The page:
When It Comes to Sweets, Never Say Never

Even Candy Can Be Healthy -- in Moderation

By Jean Lawrence
WebMD Weight Loss Clinic - Feature

Reviewed By Kathleen Zelman, MPH, RD, LD

For some people, the scariest part of starting off on a new, healthier way of eating is the idea of giving up their favorite sweet treats -- forever!

If you're a cookie-and-candy-craver, don't despair. Sweets can be part of a healthy, lifelong eating pattern. But for the least harm and -- don't forget this -- the fullest enjoyment, they should be eaten in moderation. That means in small amounts, or only a couple of times a week. Even a woman who has made a career out of eating candy admits she has cut back her consumption to one day a week. Hilary Liftin, blessedly svelte and cavity free, wrote the critically acclaimed, tongue-in-cheek memoir Candy & Me: A Love Story.

"Candy's meaning," she says, "has more subtlety than its taste. It affords a fleeting spike of pleasure, sometimes guilty or elusive or bittersweet, like an impossible love affair."

Such romanticization aside, the smorgasbord of candy -- not to mention cheeseburgers, cookies, cakes, pies, fries, chips, barbecue, and ice cream -- that Americans consume has helped lead to skyrocketing obesity rates and a near-epidemic of diabetes.

So why would anyone in his or her right mind (sorry, Hilary) ever think it's OK to eat candy, cake, or pie?

"Some choices are better than others," says Larrian Gillespie, MD, author of The Menopause Diet, The Gladiator Diet, and The Goddess Diet. "You have to know the consequences before you make the choice."

When asked about the half-pound of candy Liftin reportedly eats in a sitting (only on Fridays, mind you), Gillespie said such a binge would definitely affect insulin levels, stressing the body's hormone system and leading to a slumpy, tired "crash." In other words, it might taste good going in, but a price will be paid.

The price: You'll get hungry again sooner.

Too Much Denial Can Lead to Bingeing

But if eating too many treats can touch off more hunger, constant self-denial can lead to dietary defiance and end up derailing all your good intentions, Gillespie says.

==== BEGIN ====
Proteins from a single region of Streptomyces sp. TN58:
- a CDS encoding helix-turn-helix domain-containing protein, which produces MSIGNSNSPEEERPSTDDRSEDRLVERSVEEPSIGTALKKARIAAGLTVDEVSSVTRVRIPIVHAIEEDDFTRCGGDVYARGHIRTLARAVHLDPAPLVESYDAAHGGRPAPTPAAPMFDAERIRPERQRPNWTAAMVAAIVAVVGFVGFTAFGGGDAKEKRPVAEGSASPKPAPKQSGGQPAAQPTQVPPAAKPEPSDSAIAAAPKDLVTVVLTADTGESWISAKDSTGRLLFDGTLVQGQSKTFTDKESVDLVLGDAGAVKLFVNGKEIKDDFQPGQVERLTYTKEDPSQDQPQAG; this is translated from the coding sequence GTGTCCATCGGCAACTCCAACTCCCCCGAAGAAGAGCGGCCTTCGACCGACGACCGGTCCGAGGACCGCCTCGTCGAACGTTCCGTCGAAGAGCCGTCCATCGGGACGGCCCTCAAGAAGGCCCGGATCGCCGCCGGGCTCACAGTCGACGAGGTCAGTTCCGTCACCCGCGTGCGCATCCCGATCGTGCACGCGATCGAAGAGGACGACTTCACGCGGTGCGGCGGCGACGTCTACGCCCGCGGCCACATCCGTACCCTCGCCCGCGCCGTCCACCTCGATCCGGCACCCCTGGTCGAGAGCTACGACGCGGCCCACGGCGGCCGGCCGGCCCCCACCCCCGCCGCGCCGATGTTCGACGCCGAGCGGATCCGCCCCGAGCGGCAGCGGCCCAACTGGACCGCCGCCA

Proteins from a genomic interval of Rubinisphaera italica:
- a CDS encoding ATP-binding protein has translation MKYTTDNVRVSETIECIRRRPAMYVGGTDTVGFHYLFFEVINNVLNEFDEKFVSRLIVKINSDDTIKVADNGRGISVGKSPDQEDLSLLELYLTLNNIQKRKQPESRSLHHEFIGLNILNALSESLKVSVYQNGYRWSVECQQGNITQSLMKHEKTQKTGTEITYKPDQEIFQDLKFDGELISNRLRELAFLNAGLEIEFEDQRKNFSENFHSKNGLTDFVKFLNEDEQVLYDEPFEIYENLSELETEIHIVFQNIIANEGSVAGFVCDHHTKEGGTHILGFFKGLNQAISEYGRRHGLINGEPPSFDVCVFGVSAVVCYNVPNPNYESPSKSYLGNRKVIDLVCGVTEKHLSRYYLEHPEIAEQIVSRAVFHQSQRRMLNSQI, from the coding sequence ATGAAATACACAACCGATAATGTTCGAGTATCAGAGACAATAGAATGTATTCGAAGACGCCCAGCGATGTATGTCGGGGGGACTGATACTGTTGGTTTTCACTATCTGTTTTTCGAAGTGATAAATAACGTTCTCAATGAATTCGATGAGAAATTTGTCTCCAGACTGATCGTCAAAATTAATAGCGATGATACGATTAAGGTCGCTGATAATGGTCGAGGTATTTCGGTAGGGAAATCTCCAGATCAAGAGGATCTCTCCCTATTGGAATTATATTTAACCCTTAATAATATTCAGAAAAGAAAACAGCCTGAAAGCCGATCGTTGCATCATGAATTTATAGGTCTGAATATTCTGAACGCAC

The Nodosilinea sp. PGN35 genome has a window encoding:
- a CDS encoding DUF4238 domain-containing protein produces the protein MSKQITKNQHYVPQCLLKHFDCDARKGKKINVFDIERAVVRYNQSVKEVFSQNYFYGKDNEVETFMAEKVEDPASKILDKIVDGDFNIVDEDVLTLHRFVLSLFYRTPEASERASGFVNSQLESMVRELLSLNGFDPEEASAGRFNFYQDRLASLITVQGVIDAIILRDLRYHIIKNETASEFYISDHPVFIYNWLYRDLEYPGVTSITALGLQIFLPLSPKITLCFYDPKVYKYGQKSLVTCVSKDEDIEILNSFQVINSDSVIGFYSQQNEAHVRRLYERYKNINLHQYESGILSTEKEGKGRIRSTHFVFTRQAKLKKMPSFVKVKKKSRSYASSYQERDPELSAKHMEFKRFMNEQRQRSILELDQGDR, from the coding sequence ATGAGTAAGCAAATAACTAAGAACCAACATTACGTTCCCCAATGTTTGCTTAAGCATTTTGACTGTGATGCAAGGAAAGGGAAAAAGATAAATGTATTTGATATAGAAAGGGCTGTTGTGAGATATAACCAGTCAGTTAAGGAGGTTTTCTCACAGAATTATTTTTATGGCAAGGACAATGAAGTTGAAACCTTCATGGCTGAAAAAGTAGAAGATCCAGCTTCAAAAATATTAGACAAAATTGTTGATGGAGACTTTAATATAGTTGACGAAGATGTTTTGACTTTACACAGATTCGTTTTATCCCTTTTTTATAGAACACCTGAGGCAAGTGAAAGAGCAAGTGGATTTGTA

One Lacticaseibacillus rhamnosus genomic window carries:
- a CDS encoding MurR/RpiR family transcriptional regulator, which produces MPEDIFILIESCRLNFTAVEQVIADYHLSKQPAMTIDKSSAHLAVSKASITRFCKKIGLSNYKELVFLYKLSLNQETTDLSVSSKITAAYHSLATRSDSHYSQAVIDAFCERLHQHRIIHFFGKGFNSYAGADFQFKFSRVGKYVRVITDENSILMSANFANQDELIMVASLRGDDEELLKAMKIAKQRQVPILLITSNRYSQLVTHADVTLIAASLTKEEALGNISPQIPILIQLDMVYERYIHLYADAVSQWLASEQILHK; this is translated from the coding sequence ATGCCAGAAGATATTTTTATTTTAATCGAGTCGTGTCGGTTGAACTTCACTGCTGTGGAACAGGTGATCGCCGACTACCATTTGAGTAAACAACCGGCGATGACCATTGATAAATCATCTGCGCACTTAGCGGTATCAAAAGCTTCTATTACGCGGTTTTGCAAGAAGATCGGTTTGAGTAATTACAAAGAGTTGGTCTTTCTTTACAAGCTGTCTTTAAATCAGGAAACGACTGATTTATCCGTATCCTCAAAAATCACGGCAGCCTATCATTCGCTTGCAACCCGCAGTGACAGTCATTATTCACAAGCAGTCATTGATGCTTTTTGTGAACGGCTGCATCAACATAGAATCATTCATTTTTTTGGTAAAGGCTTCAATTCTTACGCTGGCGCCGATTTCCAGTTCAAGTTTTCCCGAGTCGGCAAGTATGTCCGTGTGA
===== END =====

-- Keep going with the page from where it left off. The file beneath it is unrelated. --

"It takes a week to lose two pounds," she says, "yet you can eat [those two pounds] on in a day. If you keep telling yourself not to eat something, you will just get in a cycle of hopelessness and eat things you don't need."

Gillespie herself caves in to the occasional chocolate craving but tries to keep her indulgences on the lighter side. "Last night, I microwaved some chocolate sauce and dipped strawberries," she says. "I picked a healthy fruit."

Liftin, hardly the Moderation Kid, says the once-a-week approach works best for her.

"One bite is torture for me," she says. "I need to eat as much as I want if I am going to eat it." But "I don't start eating candy until after lunch. You have to have some standards."


"Anything under a hundred calories won't make or break you."

Molly Kimball, RD, a sports nutritionist at Ochsner Clinic's Elmwood Center in New Orleans, says some of her weight-loss clients need something sweet each day. "I tell them anything under a hundred calories won't make or break you," she says.

Kimball recommends treating yourself to something that is not 100% sugar, which can create more cravings. She often chooses a sweet treat that includes nuts.

"My favorite is 10 to 12 Peanut M&Ms," she confides. "You can eat 24 of the regulars for 100 calories, too, or those fun-size Snickers." She also eats one square of dark chocolate, sometimes dipping it in peanut butter.

"Once you say it's OK to eat something, there is no guilt," Kimball stresses. "You don't inhale three without tasting them and then taste the fourth. You enjoy every one."

4 Ways to Stay on Track

The goal, according to Gillespie, is to create your own, long-term eating pattern. "It's the short-term (on, off, lose, gain) diets that cause the problem," she says.

Four basic lifestyle changes, made mindfully and over time, can help your diet accommodate the occasional dessert or overindulgence in candy:

  • Reduce portion size. See if your plate looks like a restaurant plate. If so, halve everything on it. Forget the seconds.
  • Eat more often. That's more often, not more food. This keeps your digestive hormones on an even keel and you won't get out-of-control hungry. It's normal to feel a twinge of hunger every three or four hours.
  • Eat more slowly. According to Gillespie, scarfing down dinner too quickly doesn't let your digestive hormones cycle through. Then, the only way to know you're done is to feel physically "stuffed," by which point you've probably eaten too much.
  • Exercise. "We're slugs!" cries Gillespie, who says that after strapping on a pedometer, she found she averages only 2,400 steps a day. "My birds in their cage walked more than I did," she recalls. Some experts recommend fitting in 10,000 steps each day.

But what if, despite your best intentions, you throw moderation to the wind and have that second piece of cake, or even a whole bag of candy?

"Start anew," Gillespie says. "You can't change the hormone response, so forgive yourself and get on with life."

Originally published Aug. 26, 2003
Medically updated Oct. 18, 2004.


SOURCES: Hilary Liftin, author, Candy & Me: A Love Story. Larrian Gillespie, MD, author, The Menopause Diet; The Gladiator Diet; and The Goddess Diet. Molly Kimball, RD, sports nutritionist, Ochsner Clinic's Elmwood Center, New Orleans.

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Last Editorial Review: 4/12/2005 7:22:19 PM




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